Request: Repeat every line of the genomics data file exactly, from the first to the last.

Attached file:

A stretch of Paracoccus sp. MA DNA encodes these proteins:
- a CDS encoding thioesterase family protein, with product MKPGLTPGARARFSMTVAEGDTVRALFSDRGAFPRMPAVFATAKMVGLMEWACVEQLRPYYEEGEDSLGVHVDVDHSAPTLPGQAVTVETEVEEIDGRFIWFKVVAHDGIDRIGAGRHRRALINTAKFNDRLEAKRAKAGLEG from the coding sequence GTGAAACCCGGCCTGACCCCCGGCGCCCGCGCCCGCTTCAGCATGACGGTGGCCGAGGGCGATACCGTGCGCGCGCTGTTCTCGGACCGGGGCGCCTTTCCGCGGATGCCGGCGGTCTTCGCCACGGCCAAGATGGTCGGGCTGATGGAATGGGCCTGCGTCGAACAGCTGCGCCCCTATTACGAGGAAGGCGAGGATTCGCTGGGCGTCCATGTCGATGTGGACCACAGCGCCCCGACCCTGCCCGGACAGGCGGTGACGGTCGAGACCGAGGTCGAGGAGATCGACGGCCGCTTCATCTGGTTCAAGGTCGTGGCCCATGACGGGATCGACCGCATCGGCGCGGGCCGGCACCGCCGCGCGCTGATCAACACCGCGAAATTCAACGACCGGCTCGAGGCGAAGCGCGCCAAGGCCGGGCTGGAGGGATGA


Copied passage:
A stretch of Paracoccus sp. MA DNA encodes these proteins:
- a CDS encoding thioesterase family protein, with product MKPGLTPGARARFSMTVAEGDTVRALFSDRGAFPRMPAVFATAKMVGLMEWACVEQLRPYYEEGEDSLGVHVDVDHSAPTLPGQAVTVETEVEEIDGRFIWFKVVAHDGIDRIGAGRHRRALINTAKFNDRLEAKRAKAGLEG from the coding sequence GTGAAACCCGGCCTGACCCCCGGCGCCCGCGCCCGCTTCAGCATGACGGTGGCCGAGGGCGATACCGTGCGCGCGCTGTTCTCGGACCGGGGCGCCTTTCCGCGGATGCCGGCGGTCTTCGCCACGGCCAAGATGGTCGGGCTGATGGAATGGGCCTGCGTCGAACAGCTGCGCCCCTATTACGAGGAAGGCGAGGATTCGCTGGGCGTCCATGTCGATGTGGACCACAGCGCCCCGACCCTGCCCGGACAGGCGGTGACGGTCGAGACCGAGGTCGAGGAGATCGACGGCCGCTTCATCTGGTTCAAGGTCGTGGCCCATGACGGGATCGACCGCATCGGCGCGGGCCGGCACCGCCGCGCGCTGATCAACACCGCGAAATTCAACGACCGGCTCGAGGCGAAGCGCGCCAAGGCCGGGCTGGAGGGATGA